Our tenth board book will bring joy to your heart.
And has narwhals!

My Heart Fills with Happiness by Monique Gray Smith, illustrations by Julie Flett.
Orca Books, 2016.
Board book, 24 pages.
Lexile:  AD280L  ( What does AD mean in Lexile? )
AR Level: Not yet leveled.

This simple book asks us “What fills your heart with happiness?” and gives many examples of things that might make us happy.

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My Heart Fills With Happiness by Monique Gray Smith, illustrated by Julie Flett.

Julie Flett is one of my favorite children’s book illustrators.  She has a great sense of color and space.  As soon as I saw the review at AICL, I wanted this book!  Most of the libraries I work at don’t circulate board books, so this was high on my wish list, but it took a while to arrive which is why this and We Sang You Home were not in use sooner.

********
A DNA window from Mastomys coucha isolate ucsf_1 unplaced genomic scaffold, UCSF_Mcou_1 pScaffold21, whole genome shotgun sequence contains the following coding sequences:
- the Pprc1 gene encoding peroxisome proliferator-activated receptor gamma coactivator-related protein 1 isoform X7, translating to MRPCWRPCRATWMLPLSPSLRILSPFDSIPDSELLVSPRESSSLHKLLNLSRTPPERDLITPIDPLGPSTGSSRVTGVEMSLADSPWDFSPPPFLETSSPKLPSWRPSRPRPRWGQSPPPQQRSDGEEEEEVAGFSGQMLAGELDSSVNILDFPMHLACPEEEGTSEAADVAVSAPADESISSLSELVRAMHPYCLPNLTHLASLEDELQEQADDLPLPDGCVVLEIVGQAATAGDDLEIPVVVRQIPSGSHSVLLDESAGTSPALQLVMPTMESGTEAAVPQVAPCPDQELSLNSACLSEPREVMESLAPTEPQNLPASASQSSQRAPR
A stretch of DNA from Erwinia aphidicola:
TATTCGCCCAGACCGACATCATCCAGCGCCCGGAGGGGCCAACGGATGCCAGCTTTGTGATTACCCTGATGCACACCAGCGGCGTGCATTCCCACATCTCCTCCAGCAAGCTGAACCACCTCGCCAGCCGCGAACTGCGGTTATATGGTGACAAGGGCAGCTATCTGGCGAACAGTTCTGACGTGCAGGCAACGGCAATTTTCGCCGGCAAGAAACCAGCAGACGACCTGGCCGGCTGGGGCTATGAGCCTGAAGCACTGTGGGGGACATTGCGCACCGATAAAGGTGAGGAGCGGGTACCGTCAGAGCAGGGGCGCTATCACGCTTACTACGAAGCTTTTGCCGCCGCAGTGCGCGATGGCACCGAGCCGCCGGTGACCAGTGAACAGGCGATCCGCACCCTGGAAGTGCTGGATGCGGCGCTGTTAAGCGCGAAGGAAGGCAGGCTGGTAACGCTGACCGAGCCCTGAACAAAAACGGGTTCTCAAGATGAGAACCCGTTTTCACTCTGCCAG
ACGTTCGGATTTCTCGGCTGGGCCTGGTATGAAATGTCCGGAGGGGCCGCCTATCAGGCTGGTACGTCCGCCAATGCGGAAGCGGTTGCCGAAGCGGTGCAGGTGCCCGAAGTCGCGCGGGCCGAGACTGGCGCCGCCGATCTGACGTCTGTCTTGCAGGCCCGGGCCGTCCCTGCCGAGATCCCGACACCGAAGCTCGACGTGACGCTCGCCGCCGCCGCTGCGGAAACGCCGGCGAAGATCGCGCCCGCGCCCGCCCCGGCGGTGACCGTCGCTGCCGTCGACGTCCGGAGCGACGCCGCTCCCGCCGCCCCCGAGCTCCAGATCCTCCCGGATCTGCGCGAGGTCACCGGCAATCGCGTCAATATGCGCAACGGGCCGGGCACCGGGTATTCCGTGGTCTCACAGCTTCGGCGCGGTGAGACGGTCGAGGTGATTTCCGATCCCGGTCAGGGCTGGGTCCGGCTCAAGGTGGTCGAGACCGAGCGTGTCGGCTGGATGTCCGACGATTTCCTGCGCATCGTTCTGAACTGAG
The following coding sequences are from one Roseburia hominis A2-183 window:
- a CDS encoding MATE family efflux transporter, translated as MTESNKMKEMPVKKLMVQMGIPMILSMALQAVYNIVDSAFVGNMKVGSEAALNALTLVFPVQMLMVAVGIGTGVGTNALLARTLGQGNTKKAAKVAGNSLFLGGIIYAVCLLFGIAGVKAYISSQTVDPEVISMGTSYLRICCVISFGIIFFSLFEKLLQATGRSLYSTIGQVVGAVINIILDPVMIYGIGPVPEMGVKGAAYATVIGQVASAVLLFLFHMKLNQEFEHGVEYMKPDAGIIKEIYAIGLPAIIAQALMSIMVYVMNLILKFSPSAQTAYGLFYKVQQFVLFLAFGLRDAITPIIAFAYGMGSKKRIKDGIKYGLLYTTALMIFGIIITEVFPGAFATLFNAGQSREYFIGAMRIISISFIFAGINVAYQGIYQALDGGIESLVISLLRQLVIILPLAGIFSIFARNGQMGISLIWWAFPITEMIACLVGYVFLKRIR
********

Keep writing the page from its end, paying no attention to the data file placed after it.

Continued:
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Web: Board Book Lists

Some other diverse board book lists.

So, a while back I mentioned that when I started reviewing board books, it was difficult to find diverse board book lists.  That wasn’t so much because they don’t exist, as because most of the ones I found have problematic content, or are board and picture books mixed together.  Here are a few pretty good ones.

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We Sang You Home back cover with text “When wishes come true.”

AICL has a great list of Native board books.

This is important because most other lists (including some I’ll share) have poor indigenous representation.  I always look for a review from AICL or an #ownvoices reviewer, and check if the author/illustrator are Native.

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Dim Sum for Everyone! by Grace Lin.

PragmaticMom has a good top ten of multicultural board books.  The caveat is that I would NOT recommend Mama, Mama, Do You Love Me? – see above for better Native books.

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It’s Ramadan, Curious George by Hena Khan, illustrated by Mary O’Keefe Young.